Mom sounds off after high school reportedly makes daughter wear ankle monitor: ‘There was no consent’

A horrified Seattle-area mom confronted the athletic director at her daughter’s high school after the teen was required to wear an ankle monitor to practice with the volleyball team.

The Big Brother-like contact tracking devices for student-athletes were supposedly part of an effort to enforce COVID-19-related social distancing at Eatonville, Wash., High School. Following an outcry from parents, however, the school board has put the project on hold, for now.

In an appearance on Fox & Friends today, parent Nicci Hadman pointed out she never gave permission to install what the high school calls a proximity monitor on her volleyball-playing daughter.

“I dropped my daughter off at practice on Monday for volleyball. And she had sent me a text saying ‘hey, mom, they’re putting an ankle monitor on me. This is really weird.’ So that is how I found out,” Hadman explained.

Upon jumping in the car and heading over to the Pierce County high school, the athletic director admitted that he put the tracking monitor on Hadman’s daughter.

“He apologized and said he would speak to the coach that did it. It was very short and sweet. There were no answers or who was accountable for it or what repercussions there were. And there was no consent.”

According to the Eatonville High School website, “If an athlete were to test positive for Covid-19, the entire team could be quarantined. By using the proximity monitors we can immediately determine who might have been exposed to Covid-19. Athletes and coaches not in contact with the player who tested positive can continue to participate in the sport.”

The football team was also reportedly set to wear the monitors.

Nicci Hadman implied that she received a certain amount of negative feedback from some COVID alarmists, but she emphasized that it was all about freedom of choice (which seems more and more to becoming an endangered species in the U.S.).

“They’re just upset that I’m ‘taking away’ children’s football season which is absolutely not what I’m trying to do. If these parents want to have these tracers on their children, that’s their deal, not mine. My child is absolutely not wearing one. And I would never okay that, and I was not a given choice whether she was going to wear it or not. And I think that is completely wrong and absolutely horrifying.”

Washington is one of the states that gave early release to some prison inmates to stop the spread, yet apparently ankle monitors are or were considered appropriate for teens who are reportedly at very low risk for the virus.

In addition to lamenting the taxpayer dollars spent or wasted on this project, ‘Fox & Friends’ co-host Ainsley Earhardt more or less alluded to the irony during the segment. “As a parent, if you hear your child has a tracking device on them, usually your child is in prison, right, or out of prison and being watched by the government.”

Watch the segment and draw your own conclusions:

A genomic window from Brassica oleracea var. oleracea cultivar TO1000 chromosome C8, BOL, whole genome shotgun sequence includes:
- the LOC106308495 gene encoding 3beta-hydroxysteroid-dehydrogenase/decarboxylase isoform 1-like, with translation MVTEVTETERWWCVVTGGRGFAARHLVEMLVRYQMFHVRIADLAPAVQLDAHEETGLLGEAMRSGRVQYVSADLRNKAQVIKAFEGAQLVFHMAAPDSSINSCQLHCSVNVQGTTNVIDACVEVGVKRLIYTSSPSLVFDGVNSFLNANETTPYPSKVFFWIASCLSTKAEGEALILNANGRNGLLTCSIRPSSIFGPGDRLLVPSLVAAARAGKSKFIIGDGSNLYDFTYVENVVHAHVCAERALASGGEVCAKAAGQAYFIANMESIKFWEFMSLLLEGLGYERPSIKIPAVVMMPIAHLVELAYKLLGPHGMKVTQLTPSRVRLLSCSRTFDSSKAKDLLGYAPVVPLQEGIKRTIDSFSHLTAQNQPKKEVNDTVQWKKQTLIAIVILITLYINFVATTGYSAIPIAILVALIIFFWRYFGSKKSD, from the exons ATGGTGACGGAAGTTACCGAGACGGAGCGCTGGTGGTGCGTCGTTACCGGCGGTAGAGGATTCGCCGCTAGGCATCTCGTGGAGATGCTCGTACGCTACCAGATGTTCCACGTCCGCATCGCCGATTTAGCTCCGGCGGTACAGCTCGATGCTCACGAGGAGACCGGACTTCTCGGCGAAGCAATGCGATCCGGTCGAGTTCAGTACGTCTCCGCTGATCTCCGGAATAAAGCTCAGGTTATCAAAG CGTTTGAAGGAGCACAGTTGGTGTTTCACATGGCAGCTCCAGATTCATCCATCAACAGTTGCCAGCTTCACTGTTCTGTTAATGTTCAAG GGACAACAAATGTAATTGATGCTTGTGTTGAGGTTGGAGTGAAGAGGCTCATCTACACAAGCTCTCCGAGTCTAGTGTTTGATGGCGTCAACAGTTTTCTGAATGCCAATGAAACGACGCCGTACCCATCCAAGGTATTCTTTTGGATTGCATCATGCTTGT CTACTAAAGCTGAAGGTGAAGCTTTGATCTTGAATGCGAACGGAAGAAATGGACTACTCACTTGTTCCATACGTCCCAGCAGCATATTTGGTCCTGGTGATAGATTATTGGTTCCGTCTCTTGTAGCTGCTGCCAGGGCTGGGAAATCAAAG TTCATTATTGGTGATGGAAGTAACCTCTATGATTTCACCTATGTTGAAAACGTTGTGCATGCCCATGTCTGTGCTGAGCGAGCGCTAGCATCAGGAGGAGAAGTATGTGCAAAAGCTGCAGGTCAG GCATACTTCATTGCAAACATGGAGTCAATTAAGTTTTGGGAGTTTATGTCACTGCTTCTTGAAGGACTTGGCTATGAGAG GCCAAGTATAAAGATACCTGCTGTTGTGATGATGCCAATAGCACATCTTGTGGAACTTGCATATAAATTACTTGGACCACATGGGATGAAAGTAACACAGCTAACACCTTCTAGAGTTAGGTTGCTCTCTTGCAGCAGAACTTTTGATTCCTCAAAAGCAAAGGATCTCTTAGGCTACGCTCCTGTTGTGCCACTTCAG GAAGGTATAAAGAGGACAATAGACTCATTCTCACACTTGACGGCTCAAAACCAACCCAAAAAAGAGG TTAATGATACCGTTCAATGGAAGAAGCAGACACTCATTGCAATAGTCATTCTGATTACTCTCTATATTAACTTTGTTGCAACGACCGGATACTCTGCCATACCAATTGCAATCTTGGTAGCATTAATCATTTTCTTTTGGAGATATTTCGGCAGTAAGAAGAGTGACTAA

(Video: Fox News)

Earhardt then tossed it to talk show host and former Seattle city council candidate Ari Hoffman, who said he learned about the whole thing from social media after Nicci Hadman posted an image of the tracking device.

Hoffman claimed that the school board was unaware the proximity monitoring program had actually gone into effect.

“It seems that the superintendent of the school and the athletic director took it on [themselves] in order to implement this program, and the school board had no idea it was actually finalized and in the works at the school itself.”

Hoffman also identified various practical problems, including potential injuries, with the devices that he said the manufacturer designed for industrial use, not for high school volleyball or football. People are also wondering if this was a pilot program that might be rolled out for the entire state, he noted.

“People have a lot of concerns. Also, they’re thinking about football players with these things on their legs — wrestlers, volleyball teams. What if they trip? What if they fall? What if it starts making a beeping noise, and they’re distracted during a contact sport. There’s a lot of liability things here, and it seems like nobody was fully consulted with regard to all the pros and cons of this. It wasn’t a transparent process, and they’re wondering what’s next?”

“If you’re a wrestler, you are on top of each other, so would it be beeping the whole time?” Earhardt wondered. “Or a volleyball player diving for the ball.”

“All of a sudden you hear this beeping, and somebody is coming at you from the side You’re distracted. I think this could lead to injuries as well,” Hoffman agreed.

Whether it’s mask mandates, vaccine mandates, critical race theory, other bright ideas, or — in this case — ankle monitors, it does seem evident that parents must (and increasingly do) take an active role in monitoring, as it were, the decisions that often paternalistic, if not politicized, educators and school members are making for students.

On Wednesday night, the school board said it was shelving the monitoring program and will allow coaches and parents to make the decision down the road.

Watch a report on the controversy from NBC affiliate KING 5:



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Robert Jonathan


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